(For poor women I cannot preach an abandoning of beauty as an ideal. Beauty may mitigate harsher treatment and abuse. Beauty may be a means of survival as men with capital may deem these women worthy of spending resources upon. Frankly, because I do not occupy such a social position, I am not in the business of telling poor women what to do. Privileged feminists must continue to focus on dismantling inequitable classist institutions that make the rich richer, and the poor poorer, rather than preaching to poor women.)
But to focus on the topic at hand ! Beauty is often a politicized trap for women. It is the basis of women’s worth, and as such women strive to attain it to ensure that we matter. It is a means to get women to re-focus our energy, our resources, our talents into being desirable for men. It is work ! Women that are not considered desirable become continual targets of mockery and malicious comments.
Which is why ugly is such a comfortable space for me. To be clear, I do not think that I am actually ugly. I feel desired, comfortable in my body most days, and in awe of what my body can do. But the category of ugliness is not something that I shy away from. Ugly is the subversive. It is where women are not allowed to be, and thus it is a space I am constantly shoved into, as a mechanism to demean me. But I am comfortable in this space. Because my self-worth is not based on whether people gain pleasure from looking at me. It is based simply on existing. I am therefore, I am.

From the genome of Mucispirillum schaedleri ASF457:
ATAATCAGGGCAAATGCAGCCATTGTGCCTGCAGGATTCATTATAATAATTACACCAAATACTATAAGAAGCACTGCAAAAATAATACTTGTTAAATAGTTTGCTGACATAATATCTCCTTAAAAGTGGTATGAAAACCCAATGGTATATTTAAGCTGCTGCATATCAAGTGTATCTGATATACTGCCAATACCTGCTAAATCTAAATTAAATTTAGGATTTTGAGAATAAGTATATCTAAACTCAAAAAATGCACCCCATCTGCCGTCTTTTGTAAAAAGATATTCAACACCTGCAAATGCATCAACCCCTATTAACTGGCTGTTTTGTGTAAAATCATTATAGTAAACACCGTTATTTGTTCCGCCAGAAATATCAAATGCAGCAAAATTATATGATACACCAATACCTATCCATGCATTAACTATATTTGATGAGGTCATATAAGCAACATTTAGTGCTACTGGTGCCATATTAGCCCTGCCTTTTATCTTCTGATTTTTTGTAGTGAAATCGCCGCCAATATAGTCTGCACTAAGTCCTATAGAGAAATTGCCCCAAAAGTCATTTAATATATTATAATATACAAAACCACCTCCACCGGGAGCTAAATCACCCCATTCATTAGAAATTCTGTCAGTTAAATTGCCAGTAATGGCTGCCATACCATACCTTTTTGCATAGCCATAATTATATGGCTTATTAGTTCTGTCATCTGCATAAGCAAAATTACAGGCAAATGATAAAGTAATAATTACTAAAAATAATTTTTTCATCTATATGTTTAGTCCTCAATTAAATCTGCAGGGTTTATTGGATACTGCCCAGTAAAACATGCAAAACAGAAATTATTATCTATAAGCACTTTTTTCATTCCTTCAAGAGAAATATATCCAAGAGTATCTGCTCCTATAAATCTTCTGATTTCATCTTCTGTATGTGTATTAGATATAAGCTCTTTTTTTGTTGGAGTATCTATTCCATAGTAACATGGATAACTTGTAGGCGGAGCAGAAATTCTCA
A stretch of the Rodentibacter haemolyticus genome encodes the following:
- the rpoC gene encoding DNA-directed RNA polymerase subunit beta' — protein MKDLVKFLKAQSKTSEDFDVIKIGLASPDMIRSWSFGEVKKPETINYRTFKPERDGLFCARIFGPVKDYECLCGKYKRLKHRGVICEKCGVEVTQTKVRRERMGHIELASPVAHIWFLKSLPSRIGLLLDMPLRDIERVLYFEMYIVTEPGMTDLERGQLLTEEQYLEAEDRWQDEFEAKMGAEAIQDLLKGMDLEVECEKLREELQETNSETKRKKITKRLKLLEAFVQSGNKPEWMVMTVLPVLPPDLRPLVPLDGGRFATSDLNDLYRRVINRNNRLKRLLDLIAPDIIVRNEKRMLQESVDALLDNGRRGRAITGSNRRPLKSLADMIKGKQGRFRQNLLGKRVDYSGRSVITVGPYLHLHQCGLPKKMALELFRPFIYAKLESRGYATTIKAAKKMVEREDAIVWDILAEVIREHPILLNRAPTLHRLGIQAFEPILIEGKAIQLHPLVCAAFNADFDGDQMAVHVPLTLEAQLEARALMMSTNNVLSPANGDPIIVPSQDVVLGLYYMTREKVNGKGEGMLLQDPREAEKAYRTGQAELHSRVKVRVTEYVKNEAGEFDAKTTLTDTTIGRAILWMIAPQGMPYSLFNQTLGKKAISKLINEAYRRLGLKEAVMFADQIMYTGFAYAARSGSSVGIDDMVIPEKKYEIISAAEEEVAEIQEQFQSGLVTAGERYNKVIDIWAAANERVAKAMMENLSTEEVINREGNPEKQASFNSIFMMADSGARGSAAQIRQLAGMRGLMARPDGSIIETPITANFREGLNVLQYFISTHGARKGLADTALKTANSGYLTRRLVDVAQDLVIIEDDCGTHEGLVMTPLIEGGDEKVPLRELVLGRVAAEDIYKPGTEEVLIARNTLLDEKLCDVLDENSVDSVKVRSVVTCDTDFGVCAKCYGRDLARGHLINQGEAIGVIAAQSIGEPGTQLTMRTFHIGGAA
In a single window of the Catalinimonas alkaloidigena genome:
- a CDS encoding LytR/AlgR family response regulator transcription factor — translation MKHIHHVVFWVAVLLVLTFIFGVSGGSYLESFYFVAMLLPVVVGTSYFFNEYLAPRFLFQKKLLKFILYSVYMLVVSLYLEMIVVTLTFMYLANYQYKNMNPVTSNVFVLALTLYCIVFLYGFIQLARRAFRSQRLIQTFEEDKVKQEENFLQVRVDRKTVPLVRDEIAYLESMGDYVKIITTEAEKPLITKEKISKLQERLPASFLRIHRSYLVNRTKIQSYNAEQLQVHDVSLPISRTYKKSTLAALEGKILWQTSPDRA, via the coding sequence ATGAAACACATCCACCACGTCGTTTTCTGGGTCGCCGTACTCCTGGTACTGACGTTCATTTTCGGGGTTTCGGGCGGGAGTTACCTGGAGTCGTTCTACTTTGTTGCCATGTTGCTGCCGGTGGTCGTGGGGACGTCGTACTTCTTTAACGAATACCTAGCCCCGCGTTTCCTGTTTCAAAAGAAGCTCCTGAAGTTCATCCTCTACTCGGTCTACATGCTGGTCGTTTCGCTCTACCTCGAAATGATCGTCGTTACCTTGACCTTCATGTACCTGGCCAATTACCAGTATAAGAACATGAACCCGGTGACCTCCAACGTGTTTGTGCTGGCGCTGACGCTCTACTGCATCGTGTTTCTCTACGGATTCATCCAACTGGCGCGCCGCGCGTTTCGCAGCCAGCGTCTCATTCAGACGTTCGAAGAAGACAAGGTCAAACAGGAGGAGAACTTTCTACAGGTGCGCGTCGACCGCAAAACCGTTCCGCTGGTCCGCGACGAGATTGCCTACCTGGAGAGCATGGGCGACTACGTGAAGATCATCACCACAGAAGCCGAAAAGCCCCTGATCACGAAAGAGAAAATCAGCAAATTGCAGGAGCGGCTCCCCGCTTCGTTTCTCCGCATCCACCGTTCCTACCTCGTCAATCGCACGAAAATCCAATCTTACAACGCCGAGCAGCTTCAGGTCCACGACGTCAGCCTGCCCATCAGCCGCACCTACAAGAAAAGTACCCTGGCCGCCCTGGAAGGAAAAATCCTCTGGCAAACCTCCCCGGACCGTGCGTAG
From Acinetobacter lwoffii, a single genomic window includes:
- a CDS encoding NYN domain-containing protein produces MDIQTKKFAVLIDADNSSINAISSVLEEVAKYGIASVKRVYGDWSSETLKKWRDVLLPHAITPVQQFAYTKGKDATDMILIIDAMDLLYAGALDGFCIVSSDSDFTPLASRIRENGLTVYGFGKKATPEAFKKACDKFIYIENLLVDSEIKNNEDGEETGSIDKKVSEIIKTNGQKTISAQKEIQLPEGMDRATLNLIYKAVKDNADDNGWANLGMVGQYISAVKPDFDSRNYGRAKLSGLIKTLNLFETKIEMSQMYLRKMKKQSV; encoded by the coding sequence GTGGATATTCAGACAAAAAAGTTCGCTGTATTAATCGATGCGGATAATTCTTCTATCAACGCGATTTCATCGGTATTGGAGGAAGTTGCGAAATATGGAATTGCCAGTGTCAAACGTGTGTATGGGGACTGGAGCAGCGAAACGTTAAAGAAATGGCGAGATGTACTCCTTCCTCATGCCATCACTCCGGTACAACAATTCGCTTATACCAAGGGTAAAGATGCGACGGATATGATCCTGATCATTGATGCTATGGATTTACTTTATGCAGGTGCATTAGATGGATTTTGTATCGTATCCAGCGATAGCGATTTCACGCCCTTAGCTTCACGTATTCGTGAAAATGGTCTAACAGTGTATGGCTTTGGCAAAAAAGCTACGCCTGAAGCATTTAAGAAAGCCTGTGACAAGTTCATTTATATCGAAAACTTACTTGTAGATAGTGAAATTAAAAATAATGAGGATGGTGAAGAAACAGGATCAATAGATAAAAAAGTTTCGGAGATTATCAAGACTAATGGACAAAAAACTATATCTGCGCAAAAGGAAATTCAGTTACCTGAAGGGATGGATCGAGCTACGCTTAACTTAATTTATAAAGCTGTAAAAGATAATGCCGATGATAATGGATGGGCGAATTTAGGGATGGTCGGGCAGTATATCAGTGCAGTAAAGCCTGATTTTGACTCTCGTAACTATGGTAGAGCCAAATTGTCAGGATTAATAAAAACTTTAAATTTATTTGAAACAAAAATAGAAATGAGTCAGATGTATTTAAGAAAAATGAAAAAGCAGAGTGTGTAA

I am here, so I matter.
I am here, so I have value.
I am here, and so you cannot take my worth away unless you kill me.
Whether I make your dick hard or not is irrelevant. I am here on this earth. So I will make the best of it. I cannot however, make the best of my time on this earth if I become sad every time a man calls me ugly.
Ugly…..and? Should I cry?
I encourage women to rethink the basis of our worth. To shift from an aesthetic based value to an intrinsic basis of worth that is resilient and unwavering in the face of
fuck boy behavior condemnation.
As Biggie said “Black and ugly as ever”,
We could change the world forever.
7 thoughts on “Ugly Nti Deɛn? Embracing The Subversive As Liberation”
I actively stopped caring about my looks in 2008. It has been truly liberating. And you won’t believe how much money you free up for other things! https://kuukuwa.wordpress.com/2014/03/09/i-am-not-beautiful-and-thats-okay/
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Reblogged this on FindPalava Woman.
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This is awesome. More power to you. Screw all the haters
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This is beautiful. I’m in awe. To God who made me, I wish all girls and to some extent guys knew this. To defy people’s labels and just live. Obaa boni you’re something else. Keep slaying boo😚😚
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Reblogged this on jimaid.
This is one of the most inspiring articles I’ve ever read. The first 2 sentences are Gold! I wish highschool girls could read this and realize that beauty does not equal self worth. Brilliant!